The following may be of interest to those who would seek a glimpse at the beginning, even though it tends to raise questions about the only piece of evidence that we know is real, intact, unaltered, and 100% without blemish. Qualities that are curiously absent from the character of the one who filmed it...
Of course these little connections were all from the research of Bruce Campbell Adamson, without attribution of any kind, and without anything added.
- Abraham Zapruder-White Russian affiliation, 32nd degree Mason, active MEMBER of 2 CIA Proprietary Organizations: The Dallas Council On World Affairs and The Crusade For A Free Europe;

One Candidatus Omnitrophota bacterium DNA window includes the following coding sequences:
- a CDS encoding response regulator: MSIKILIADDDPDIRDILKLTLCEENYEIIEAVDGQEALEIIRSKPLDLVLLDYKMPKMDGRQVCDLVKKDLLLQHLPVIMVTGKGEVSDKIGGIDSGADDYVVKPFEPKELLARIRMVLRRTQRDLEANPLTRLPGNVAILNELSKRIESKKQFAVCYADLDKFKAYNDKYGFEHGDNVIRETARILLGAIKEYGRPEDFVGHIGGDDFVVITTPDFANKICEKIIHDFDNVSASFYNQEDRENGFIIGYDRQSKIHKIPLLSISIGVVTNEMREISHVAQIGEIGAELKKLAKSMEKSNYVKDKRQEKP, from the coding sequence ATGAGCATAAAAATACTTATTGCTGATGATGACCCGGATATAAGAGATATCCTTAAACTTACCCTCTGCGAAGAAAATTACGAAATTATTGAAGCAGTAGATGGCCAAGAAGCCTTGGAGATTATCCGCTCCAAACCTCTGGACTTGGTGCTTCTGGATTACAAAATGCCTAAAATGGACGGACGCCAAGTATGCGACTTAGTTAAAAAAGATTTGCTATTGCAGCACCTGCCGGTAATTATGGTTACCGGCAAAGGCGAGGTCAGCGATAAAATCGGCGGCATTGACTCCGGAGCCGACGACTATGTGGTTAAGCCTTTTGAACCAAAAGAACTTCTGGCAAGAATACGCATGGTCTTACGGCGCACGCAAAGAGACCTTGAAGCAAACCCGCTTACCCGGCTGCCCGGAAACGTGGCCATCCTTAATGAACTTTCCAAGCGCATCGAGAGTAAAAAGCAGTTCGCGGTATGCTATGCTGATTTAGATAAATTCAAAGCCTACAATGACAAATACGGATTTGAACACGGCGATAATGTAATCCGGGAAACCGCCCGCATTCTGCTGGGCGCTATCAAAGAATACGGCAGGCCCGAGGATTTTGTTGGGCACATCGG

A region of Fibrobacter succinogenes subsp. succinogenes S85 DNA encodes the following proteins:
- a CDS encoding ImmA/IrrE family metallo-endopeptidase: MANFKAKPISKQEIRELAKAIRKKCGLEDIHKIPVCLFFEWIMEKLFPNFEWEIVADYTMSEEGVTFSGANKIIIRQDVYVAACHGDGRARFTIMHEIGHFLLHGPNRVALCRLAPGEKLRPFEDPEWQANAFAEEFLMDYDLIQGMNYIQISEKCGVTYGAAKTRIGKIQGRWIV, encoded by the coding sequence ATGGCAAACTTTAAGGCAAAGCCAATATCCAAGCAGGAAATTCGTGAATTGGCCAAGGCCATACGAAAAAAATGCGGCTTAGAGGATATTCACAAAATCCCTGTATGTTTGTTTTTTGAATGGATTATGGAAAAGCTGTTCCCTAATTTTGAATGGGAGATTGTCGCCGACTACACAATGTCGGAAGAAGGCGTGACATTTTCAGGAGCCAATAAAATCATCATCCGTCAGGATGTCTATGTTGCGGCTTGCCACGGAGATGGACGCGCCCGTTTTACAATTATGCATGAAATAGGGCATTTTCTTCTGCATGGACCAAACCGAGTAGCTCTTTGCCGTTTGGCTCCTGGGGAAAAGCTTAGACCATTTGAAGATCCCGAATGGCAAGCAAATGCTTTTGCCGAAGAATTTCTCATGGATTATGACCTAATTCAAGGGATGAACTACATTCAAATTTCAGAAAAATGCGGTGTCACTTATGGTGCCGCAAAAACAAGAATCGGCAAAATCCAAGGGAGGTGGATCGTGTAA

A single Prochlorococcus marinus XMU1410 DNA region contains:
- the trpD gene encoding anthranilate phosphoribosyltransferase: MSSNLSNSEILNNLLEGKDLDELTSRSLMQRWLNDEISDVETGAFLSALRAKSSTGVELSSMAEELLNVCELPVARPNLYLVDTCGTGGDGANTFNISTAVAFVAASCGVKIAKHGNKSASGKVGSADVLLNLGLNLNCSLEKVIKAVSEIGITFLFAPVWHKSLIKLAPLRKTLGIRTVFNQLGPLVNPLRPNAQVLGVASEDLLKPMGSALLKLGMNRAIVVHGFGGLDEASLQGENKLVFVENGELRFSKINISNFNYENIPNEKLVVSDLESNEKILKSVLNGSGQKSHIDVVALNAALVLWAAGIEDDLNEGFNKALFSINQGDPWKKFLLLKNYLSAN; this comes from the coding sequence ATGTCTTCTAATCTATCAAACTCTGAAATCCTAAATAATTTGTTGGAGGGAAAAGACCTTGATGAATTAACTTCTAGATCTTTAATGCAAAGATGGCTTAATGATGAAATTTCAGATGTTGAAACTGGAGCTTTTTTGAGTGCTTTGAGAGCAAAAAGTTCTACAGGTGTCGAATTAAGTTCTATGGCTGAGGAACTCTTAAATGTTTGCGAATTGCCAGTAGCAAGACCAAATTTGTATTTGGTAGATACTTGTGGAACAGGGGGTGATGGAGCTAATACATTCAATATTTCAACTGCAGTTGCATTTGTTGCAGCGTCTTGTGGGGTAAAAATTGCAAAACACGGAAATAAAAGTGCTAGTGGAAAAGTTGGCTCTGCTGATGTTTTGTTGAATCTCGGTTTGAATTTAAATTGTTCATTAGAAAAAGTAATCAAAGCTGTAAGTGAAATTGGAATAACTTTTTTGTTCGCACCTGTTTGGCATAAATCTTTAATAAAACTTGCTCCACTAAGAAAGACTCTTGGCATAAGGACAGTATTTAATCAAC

- These two organizations were CIA (backed) Domestic Operations in Dallas whose membership included:
- Abraham Zapruder,
- Clint Murchison (owner of the Dallas Cowboys at that time) ,
- Mr. Byrd, (owner of the Texas School Book Depository),
- Sarah Hughes, who swore LBJ in as the 36th President while Air Force One was still on the ground in Dallas,
- George DeMohrenschildt, (CIA contract agent AND best friend of LHO),
- George Bush (also close friend of George DeMohrenschildt),
- Neil Mallon, (mentor that Bush named his son, Neil, after),
- H.L. Hunt, &
- Demitri Von Mohrenschildt (George D's brother).
Incidentally, Abraham Zapruder's obituary mis-states the date/year that he departed Nardis of Dallas, incorrectly citing 1949. The correct year was 1959, [the same year that his "partner in design" Jeanne LeGon became known as Jean LeGon DeMohrenschildt... She had married Lee Oswald's BEST FRIEND (to be), CIA Contract Agent, George DeMohrenschildt!]